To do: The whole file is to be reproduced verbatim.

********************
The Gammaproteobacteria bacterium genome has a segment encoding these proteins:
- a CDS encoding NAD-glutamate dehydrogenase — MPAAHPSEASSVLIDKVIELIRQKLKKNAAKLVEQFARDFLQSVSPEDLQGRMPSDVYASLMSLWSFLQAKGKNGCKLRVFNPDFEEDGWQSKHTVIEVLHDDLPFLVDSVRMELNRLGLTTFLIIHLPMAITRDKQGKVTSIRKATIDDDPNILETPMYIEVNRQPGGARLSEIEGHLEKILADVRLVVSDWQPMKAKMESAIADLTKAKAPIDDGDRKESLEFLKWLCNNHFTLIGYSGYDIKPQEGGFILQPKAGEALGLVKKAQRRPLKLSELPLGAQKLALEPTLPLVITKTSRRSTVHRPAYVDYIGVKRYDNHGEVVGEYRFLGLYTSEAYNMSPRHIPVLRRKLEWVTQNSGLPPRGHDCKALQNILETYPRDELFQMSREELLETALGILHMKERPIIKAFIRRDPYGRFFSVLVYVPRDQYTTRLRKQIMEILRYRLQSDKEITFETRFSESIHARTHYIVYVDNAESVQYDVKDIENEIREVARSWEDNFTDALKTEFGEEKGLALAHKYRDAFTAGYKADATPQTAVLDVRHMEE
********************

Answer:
The Gammaproteobacteria bacterium genome has a segment encoding these proteins:
- a CDS encoding NAD-glutamate dehydrogenase — MPAAHPSEASSVLIDKVIELIRQKLKKNAAKLVEQFARDFLQSVSPEDLQGRMPSDVYASLMSLWSFLQAKGKNGCKLRVFNPDFEEDGWQSKHTVIEVLHDDLPFLVDSVRMELNRLGLTTFLIIHLPMAITRDKQGKVTSIRKATIDDDPNILETPMYIEVNRQPGGARLSEIEGHLEKILADVRLVVSDWQPMKAKMESAIADLTKAKAPIDDGDRKESLEFLKWLCNNHFTLIGYSGYDIKPQEGGFILQPKAGEALGLVKKAQRRPLKLSELPLGAQKLALEPTLPLVITKTSRRSTVHRPAYVDYIGVKRYDNHGEVVGEYRFLGLYTSEAYNMSPRHIPVLRRKLEWVTQNSGLPPRGHDCKALQNILETYPRDELFQMSREELLETALGILHMKERPIIKAFIRRDPYGRFFSVLVYVPRDQYTTRLRKQIMEILRYRLQSDKEITFETRFSESIHARTHYIVYVDNAESVQYDVKDIENEIREVARSWEDNFTDALKTEFGEEKGLALAHKYRDAFTAGYKADATPQTAVLDVRHMEE